Social Psychology 1.

Type of instruction


Part of degree program
Typically offered in

Autumn/spring semester

Course description

Aim of the course:
The first part of the course provides an introduction to the history, the main topics and the
methods of social psychology, then it proceeds to a detailed discussion of social psychological
knowledge, following the structure of intra-individual-, interpersonal-, intragroup- and
intergroup-level phenomena. Of these, Social Psychology 1. concentrates on the intra-individual
level, discussing social cognition and the cognitive approach in social psychology. Students shall
learn about social psychological phenomena from social perception (including attributions,
impression formation, stereotypes and prejudice) to social aspects of the self (including the selfconcept
and self-esteem) to attitudes (including their origins and functions as well as their change
due to persuasion or consistency/dissonance). Besides attending lectures, students shall
participate in seminars to develop their skills of reading, interpreting, and analysing professional
literature. Topics of interpersonal-, intragroup- and intergroup-level phenomena will be left to
Social Psychology 2.

Learning outcome, competences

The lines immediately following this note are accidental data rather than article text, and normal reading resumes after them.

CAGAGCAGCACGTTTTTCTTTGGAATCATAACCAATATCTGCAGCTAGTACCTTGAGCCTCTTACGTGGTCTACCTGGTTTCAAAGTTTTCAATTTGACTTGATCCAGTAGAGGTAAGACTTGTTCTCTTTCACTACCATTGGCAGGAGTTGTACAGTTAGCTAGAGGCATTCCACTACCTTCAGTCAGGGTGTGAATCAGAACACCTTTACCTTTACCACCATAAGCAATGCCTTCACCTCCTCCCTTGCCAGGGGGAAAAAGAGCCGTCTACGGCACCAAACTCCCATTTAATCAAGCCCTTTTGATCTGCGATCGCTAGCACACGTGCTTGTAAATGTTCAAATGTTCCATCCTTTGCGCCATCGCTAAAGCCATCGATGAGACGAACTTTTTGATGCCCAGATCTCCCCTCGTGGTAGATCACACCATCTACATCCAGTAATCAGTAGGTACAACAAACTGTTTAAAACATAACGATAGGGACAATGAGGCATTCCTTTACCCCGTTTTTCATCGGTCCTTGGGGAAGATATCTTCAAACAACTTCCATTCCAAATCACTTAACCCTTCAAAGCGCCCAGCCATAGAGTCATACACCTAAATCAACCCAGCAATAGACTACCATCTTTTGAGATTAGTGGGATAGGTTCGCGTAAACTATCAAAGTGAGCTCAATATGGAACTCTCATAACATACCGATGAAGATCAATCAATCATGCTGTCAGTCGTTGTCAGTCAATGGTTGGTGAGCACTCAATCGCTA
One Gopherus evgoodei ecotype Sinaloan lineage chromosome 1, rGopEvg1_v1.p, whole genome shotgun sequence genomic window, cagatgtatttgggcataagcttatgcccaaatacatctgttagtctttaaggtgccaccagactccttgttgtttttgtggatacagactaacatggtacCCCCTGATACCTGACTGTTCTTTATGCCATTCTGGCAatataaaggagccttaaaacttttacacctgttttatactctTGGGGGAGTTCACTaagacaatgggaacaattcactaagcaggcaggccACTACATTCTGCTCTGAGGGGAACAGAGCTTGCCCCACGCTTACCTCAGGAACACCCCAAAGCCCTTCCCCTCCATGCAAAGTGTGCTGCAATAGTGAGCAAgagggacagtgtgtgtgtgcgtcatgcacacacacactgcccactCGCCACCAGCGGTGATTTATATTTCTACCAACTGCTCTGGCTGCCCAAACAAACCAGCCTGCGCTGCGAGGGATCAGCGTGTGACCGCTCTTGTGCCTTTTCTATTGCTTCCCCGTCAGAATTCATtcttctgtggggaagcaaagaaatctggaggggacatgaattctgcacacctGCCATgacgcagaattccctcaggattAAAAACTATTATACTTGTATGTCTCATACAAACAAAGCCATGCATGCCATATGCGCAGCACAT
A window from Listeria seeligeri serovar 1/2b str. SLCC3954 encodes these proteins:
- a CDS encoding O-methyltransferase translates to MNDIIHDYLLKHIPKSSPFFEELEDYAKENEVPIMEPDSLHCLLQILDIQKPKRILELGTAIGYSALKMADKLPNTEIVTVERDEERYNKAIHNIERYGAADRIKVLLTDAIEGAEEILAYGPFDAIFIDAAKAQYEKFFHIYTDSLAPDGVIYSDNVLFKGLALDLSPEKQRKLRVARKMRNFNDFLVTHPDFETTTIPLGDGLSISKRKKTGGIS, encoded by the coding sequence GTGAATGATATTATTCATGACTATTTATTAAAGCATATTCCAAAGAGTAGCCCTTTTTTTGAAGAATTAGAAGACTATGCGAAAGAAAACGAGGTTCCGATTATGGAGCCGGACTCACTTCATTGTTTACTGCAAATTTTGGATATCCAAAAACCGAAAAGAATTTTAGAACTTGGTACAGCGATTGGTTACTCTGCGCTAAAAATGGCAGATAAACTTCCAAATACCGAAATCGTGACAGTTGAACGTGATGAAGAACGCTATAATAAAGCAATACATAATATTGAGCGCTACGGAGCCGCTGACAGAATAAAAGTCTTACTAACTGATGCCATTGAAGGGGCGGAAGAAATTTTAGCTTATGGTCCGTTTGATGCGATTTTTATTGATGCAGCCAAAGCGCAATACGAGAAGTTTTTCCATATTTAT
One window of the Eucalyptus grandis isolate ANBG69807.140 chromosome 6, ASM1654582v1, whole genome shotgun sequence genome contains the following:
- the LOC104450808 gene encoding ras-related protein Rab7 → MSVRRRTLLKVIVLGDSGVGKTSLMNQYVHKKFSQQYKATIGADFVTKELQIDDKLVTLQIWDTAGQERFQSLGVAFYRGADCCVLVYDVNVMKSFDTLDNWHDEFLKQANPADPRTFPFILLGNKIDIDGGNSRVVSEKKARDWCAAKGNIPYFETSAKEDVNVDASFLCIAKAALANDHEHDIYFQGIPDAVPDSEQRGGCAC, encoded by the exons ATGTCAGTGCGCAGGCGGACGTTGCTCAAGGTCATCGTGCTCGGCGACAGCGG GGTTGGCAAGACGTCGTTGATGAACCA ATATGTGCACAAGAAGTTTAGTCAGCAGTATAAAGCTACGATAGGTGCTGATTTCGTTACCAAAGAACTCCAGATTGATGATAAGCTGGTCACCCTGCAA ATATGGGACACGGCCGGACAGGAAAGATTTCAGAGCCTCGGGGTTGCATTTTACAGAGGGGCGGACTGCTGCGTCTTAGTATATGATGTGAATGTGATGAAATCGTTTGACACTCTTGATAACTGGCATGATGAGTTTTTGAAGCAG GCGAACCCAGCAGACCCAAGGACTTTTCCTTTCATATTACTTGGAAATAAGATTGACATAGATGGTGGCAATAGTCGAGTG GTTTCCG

• Knowledge of basic axioms and principles of social psychology (esp. situationism), as well as the history and methods of the field
  • Knowledge of important concepts and studies in the following topics: attributions, person perception, impression formation, group perception, self, attitudes, persuasion, motives for cognitive consistency and cognitive dissonance


  • A balanced application of the situationist approach to explain human behavior and mental processes
  • A critical approach to psychological research, especially regarding methodology, statistics, and replicability


  • Application of social psychological knowledge to explain human behavior and mental processes
  • Methodologically critical interpretation of research in psychology

Topics of the course

  • The notion and history of social psychology
  • Thinking social psychology
  • Research methods in social psychology
  • Attributions
  • Perception of individuals
  • Self-concept and self-esteem
  • The role of self in behavior; ego-defense
  • Perseption of groups
  • How people use stereotypes and whether they can be changed
  • Attitudes
  • Persuasion
  • Attitudes and behavior; cognitive dissonance

Compulsory reading list
 Smith, E.R., Mackie, D.M., Claypool, H.M. (2014): Social Psychology (4th Edition).
Psychology Press.
 Further literature listed in the semester-specific course descriptions